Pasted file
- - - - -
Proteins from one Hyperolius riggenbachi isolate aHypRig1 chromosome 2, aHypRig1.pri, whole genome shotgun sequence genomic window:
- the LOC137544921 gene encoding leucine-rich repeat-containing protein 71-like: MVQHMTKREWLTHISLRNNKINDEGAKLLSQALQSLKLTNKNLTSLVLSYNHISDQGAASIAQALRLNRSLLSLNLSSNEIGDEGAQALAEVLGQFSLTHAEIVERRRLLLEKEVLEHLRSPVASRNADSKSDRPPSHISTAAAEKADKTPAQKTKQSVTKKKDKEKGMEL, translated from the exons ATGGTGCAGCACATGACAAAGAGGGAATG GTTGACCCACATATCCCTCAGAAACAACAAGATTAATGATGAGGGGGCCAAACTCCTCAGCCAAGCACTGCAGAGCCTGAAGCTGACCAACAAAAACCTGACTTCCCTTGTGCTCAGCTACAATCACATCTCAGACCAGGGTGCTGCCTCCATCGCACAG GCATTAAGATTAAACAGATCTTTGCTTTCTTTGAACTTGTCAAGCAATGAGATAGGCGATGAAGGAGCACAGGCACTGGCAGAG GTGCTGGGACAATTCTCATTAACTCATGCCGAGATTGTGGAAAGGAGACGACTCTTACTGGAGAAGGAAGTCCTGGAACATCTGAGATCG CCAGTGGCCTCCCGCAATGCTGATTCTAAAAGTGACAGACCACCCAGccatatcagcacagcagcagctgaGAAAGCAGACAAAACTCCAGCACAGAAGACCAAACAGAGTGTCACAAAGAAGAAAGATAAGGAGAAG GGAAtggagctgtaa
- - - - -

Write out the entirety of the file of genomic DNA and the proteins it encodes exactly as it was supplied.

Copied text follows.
Proteins from one Hyperolius riggenbachi isolate aHypRig1 chromosome 2, aHypRig1.pri, whole genome shotgun sequence genomic window:
- the LOC137544921 gene encoding leucine-rich repeat-containing protein 71-like: MVQHMTKREWLTHISLRNNKINDEGAKLLSQALQSLKLTNKNLTSLVLSYNHISDQGAASIAQALRLNRSLLSLNLSSNEIGDEGAQALAEVLGQFSLTHAEIVERRRLLLEKEVLEHLRSPVASRNADSKSDRPPSHISTAAAEKADKTPAQKTKQSVTKKKDKEKGMEL, translated from the exons ATGGTGCAGCACATGACAAAGAGGGAATG GTTGACCCACATATCCCTCAGAAACAACAAGATTAATGATGAGGGGGCCAAACTCCTCAGCCAAGCACTGCAGAGCCTGAAGCTGACCAACAAAAACCTGACTTCCCTTGTGCTCAGCTACAATCACATCTCAGACCAGGGTGCTGCCTCCATCGCACAG GCATTAAGATTAAACAGATCTTTGCTTTCTTTGAACTTGTCAAGCAATGAGATAGGCGATGAAGGAGCACAGGCACTGGCAGAG GTGCTGGGACAATTCTCATTAACTCATGCCGAGATTGTGGAAAGGAGACGACTCTTACTGGAGAAGGAAGTCCTGGAACATCTGAGATCG CCAGTGGCCTCCCGCAATGCTGATTCTAAAAGTGACAGACCACCCAGccatatcagcacagcagcagctgaGAAAGCAGACAAAACTCCAGCACAGAAGACCAAACAGAGTGTCACAAAGAAGAAAGATAAGGAGAAG GGAAtggagctgtaa